An intense argument recorded and posted in a WhatsApp group has led to a death penalty sentence and a family torn apart over allegations of insulting Prophet Mohammed, according to lawyers for the defendant.
Music studio assistant Yahaya Sharif-Aminu was sentenced to death by hanging on August 10 after being convicted of blasphemy by an Islamic court in northern Nigeria.
The judgment document states that Sharif-Aminu, 22, was convicted for making “a blasphemous statement against Prophet Mohammed in a WhatsApp Group,” which is contrary to the Kano State Sharia Penal Code and is an offence which carries the death sentence.
The recording was shared widely, causing mass outrage in the highly conservative, majority Muslim, state, according to various reports.
“Whoever insults, defames or utters words or acts which are capable of bringing into disrespect … such a person has committed a serious crime which is punishable by death,” according to a translation of court documents provided to CNN by his lawyers.
Sharif-Aminu, described by his friend Kabiru Ibrahim, as “kind, religious and dutiful,” admitted charges of blasphemy during his trial, but said he had made a mistake.
No legal representation
Under Sharia law, a voluntary confession is binding, according to court papers.
Sharif-Aminu’s lawyers, who became involved in the case only after his conviction, say he was not allowed legal representation before or during his trial – in contravention of Nigerian citizens’ constitutional right to legal representation.
According to the lawyers, the Sharia court adjourned his case four times because no lawyer came forth from the Legal Aid Council to represent him, likely because of the sensitivity of the case. The Sharia court is, however, statute-bound to provide legal representation.
Advocates from the Foundation for Religious Freedom (FRF), a not-for-profit aimed at protecting religious freedom in Nigeria, which is representing Sharif-Aminu, told CNN he has also not been permitted access to legal advice to prepare an appeal against his conviction.
The FRF says it has lodged an appeal on his behalf in Kano’s high court, a common-law court with constitutional powers.
“The state laws he is accused of breaking are in gross conflict with the Nigerian constitution,” said his counsel, Kola Alapinni.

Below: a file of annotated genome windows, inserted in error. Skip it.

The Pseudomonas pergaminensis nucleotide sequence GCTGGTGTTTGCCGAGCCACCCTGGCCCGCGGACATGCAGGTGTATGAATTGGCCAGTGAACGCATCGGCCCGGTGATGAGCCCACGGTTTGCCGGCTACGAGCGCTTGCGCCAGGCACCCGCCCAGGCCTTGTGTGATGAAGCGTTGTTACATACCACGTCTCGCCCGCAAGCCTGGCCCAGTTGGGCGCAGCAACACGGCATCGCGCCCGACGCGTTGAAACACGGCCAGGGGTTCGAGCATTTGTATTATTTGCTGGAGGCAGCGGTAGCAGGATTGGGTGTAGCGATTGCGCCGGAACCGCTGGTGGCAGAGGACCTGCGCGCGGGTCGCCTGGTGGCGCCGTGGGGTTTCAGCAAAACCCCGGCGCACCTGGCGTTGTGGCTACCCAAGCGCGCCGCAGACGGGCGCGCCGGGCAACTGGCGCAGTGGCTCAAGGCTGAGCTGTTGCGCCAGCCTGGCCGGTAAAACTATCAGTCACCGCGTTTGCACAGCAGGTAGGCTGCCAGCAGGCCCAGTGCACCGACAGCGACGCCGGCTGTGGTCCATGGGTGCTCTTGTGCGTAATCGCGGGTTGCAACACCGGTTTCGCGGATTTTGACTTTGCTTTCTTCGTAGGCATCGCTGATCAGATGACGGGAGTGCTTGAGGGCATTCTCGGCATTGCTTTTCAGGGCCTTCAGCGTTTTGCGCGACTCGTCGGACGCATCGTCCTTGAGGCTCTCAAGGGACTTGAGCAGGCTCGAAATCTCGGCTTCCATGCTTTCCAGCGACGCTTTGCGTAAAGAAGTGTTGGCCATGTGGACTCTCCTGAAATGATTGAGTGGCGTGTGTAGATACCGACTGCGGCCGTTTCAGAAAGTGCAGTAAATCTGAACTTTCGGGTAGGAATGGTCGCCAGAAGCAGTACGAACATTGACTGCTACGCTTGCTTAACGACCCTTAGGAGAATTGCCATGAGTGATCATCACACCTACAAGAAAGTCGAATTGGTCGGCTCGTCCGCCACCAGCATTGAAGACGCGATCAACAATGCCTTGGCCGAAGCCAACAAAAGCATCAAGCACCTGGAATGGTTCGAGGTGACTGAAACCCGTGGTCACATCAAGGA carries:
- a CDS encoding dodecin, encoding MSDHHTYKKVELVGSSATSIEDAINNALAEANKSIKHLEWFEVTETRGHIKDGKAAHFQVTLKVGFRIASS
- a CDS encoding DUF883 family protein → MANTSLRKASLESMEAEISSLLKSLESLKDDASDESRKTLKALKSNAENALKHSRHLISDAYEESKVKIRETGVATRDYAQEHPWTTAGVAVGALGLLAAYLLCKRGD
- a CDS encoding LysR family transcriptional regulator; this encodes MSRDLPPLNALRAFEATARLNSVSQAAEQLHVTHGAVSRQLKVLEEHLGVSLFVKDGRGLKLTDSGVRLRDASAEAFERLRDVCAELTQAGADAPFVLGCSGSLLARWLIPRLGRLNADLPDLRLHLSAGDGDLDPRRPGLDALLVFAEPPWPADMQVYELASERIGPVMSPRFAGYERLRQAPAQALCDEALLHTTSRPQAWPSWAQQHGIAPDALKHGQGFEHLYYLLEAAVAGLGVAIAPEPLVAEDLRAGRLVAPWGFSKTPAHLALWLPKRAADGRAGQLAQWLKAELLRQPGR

Kano’s State Governor, Abdullahi Ganduje told clerics in Kano that he would sign Sharif-Aminu’s death warrant as soon as the singer had exhausted the appeals process, local media reports say.
“I assure you that immediately the Supreme Court affirms the judgment, I will sign it without any hesitation,” Ganduje said, according to Nigeria’s Daily Post newspaper. CNN contacted a spokesman for Governor Ganduje several times for comment but did not receive a response.
Islamic scholar and cleric Bashir Aliyu Umar, who is not connected to the case, but said he had read the transcript of the court proceedings, told CNN, “No Muslim will condone it. People hold Prophet Mohammed higher than their parents, and when things like this happen, it will lead to a breakdown of peace because of mob action and attacks against the accused.”
When news of Sharif-Aminu’s alleged crime broke earlier this year, protesters marched to his family home and destroyed it, prompting his father to flee to a neighboring town, his lawyers told CNN. Sharif-Aminu went into hiding, according to Amnesty and his lawyers, but in March he was arrested by the Hisbah Corps, the religious police force that enforces Sharia law in Kano state.
‘A travesty of justice’
Human rights organization Amnesty International has described Sharif-Aminu’s trial as a “travesty of justice,” and called on Kano state authorities to quash his conviction and death sentence.
“There are serious concerns about the fairness of his trial and the framing of the charges against him based on his Whatsapp messages,” said Amnesty’s Nigeria director Osai Ojigho. “Furthermore, the imposition of the death penalty following an unfair trial violates the right to life,” she added.
The United States Commission on International Religious Freedom (USCIRF) has also condemned Sharif-Aminu’s death sentence. It said Nigeria’s blasphemy laws were inconsistent with universal human rights standards.
“It is unconscionable that Sharif-Aminu is facing a death sentence merely for expressing his beliefs artistically through music,” said the organization’s commissioner, Frederick A. Davie, in a statement.